Funding: This work was funded by the NordForsk project 75007: Understanding the Link Between Air Pollution and Distribution of Related Health Impacts and Welfare in the Nordic countries (NordicWelfAir); the DARPA Big Mechanism program under ARO contract W911NF1410333; by National Institutes of Health grants R01HL122712, 1P50MH094267, and U01HL108634-01; and by a gift from Liz and Kent Dauten. The funders had no role in study design, data collection and analysis, decision to publish, or preparation of the manuscript. ABOUT THIS NEUROSCIENCE RESEARCH ARTICLE Source: PLOS Media Contacts: Andrey Rzhetsky – PLOS Image Source: The image is in the public domain. Original Research: Open access “Environmental pollution is associated with increased risk of psychiatric disorders in the US and Denmark”. Khan A, PlanaRipoll O, Antonsen S, Brandt J, Geels C, Landecker H, et al. PLOS Biology. doi:10.1371/journal.pbio.3000353 Abstract Environmental pollution is associated with increased risk of psychiatric disorders in the US and Denmark The search for the genetic factors underlying complex neuropsychiatric disorders has proceeded apace in the past decade. Despite some advances in identifying genetic variants associated with psychiatric disorders, most variants have small individual contributions to risk. By contrast, disease risk increase appears to be less subtle for disease-predisposing environmental insults. In this study, we sought to identify associations between environmental pollution and risk of neuropsychiatric disorders. We present exploratory analyses of 2 independent, very large datasets: 151 million unique individuals, represented in a United States insurance claims dataset, and 1.4 million unique individuals documented in Danish national treatment registers. Environmental Protection Agency (EPA) county-level environmental quality indices (EQIs) in the US and individual-level exposure to air pollution in Denmark were used to assess the association between pollution exposure and the risk of neuropsychiatric disorders. These results show that air pollution is significantly associated with increased risk of psychiatric disorders. We hypothesize that pollutants affect the human brain via neuroinflammatory pathways that have also been shown to cause depression-like phenotypes in animal studies.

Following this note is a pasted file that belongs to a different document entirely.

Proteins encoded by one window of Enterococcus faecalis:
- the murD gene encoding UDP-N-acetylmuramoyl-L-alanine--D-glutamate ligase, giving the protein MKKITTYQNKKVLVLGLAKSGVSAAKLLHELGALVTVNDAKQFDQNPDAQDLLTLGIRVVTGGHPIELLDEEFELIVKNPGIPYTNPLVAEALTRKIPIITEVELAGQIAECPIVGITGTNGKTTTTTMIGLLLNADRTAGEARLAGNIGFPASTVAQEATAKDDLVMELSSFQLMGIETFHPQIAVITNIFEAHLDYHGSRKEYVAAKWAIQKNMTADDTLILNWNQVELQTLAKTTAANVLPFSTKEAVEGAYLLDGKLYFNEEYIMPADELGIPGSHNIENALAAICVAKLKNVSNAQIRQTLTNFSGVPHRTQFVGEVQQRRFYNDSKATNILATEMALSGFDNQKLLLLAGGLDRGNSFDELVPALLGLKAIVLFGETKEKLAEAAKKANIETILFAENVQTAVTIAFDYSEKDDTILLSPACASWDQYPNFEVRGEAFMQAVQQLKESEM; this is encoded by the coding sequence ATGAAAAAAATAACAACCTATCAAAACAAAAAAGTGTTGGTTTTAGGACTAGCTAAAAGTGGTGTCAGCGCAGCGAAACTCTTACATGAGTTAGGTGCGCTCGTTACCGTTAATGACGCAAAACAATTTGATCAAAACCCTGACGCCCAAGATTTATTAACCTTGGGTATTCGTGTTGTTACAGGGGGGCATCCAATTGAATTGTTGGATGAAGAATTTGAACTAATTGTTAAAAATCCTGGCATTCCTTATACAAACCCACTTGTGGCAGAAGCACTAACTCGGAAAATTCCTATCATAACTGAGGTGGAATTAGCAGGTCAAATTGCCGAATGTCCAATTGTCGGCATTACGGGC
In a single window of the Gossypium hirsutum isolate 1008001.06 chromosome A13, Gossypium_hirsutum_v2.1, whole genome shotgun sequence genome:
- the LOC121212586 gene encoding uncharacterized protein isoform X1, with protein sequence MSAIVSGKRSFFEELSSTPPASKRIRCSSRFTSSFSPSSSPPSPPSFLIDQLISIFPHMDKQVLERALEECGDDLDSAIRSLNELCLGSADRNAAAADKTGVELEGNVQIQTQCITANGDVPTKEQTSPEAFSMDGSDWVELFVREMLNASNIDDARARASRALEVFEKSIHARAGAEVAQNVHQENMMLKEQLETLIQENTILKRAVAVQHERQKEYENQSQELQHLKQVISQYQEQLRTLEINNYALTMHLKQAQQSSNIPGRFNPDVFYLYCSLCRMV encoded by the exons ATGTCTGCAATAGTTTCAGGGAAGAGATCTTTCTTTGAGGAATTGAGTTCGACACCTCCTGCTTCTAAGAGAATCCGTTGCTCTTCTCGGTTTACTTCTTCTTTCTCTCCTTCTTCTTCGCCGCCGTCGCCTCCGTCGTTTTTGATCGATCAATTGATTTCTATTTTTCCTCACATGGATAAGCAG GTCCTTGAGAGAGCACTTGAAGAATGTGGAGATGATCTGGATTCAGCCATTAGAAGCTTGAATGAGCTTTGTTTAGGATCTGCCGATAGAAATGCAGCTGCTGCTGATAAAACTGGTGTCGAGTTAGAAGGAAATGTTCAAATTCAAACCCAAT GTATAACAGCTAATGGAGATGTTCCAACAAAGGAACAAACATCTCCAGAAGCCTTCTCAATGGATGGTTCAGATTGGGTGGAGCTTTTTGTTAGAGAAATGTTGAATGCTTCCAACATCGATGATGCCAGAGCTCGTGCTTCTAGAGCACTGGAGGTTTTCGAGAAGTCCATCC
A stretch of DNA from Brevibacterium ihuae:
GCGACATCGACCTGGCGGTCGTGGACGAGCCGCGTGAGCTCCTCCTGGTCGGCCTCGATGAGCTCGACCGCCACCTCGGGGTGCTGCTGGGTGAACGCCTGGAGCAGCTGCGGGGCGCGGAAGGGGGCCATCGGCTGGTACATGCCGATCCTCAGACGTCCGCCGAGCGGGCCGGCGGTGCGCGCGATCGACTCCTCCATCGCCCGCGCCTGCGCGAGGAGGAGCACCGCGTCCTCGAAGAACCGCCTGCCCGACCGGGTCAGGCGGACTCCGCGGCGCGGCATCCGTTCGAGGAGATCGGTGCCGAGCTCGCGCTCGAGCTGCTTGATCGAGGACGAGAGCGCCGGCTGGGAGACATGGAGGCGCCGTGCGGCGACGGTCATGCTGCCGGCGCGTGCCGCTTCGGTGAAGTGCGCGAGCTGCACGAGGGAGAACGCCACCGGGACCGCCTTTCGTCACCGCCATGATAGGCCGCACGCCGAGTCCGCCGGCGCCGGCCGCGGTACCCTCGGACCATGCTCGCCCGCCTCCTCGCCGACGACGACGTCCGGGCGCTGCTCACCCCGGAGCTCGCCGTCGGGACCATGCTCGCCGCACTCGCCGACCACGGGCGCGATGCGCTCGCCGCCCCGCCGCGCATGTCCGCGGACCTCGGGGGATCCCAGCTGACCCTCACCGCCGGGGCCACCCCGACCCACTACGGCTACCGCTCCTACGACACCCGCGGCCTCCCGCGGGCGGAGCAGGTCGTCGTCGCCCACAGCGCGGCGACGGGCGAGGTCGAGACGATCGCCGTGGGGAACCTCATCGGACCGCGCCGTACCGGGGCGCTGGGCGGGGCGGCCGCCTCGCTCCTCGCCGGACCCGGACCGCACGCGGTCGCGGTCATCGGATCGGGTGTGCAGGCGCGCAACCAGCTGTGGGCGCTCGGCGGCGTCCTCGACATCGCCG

In today's world, everyone carries in their bloodstream a toxic assortment of dozens of industrially produced chemicals. Toxic Cocktail: How Chemical Pollution Is Poisoning Our Brains makes a warning call to action. Toxic Cocktail explains the developmental processes and chemical disruption associated with thyroid hormone, discusses recent activity for environmental regulations and industrial lobbying in the United States and European Union, and makes pertinent suggestions for legislators and individuals-providing a "selfhelp" guide-for reducing exposure and limiting the dangerous effects of the multitude of chemicals on brain development.
This A-to-Z guide illuminates the numerous health beneﬁts of 50 common, easy-to-grow houseplants along with detailed care instructions and beautiful illustrations of each plant.
This text explains why we experience indoor air pollution problems (such as Sick Building Syndrome) and how houseplants can help combat speciﬁc pollutants, including how and why they do it, and how to care for them. Each houseplant is rated according to its overall and speciﬁc effectiveness.
Copyright © 2019 UDAV - All Rights Reserved.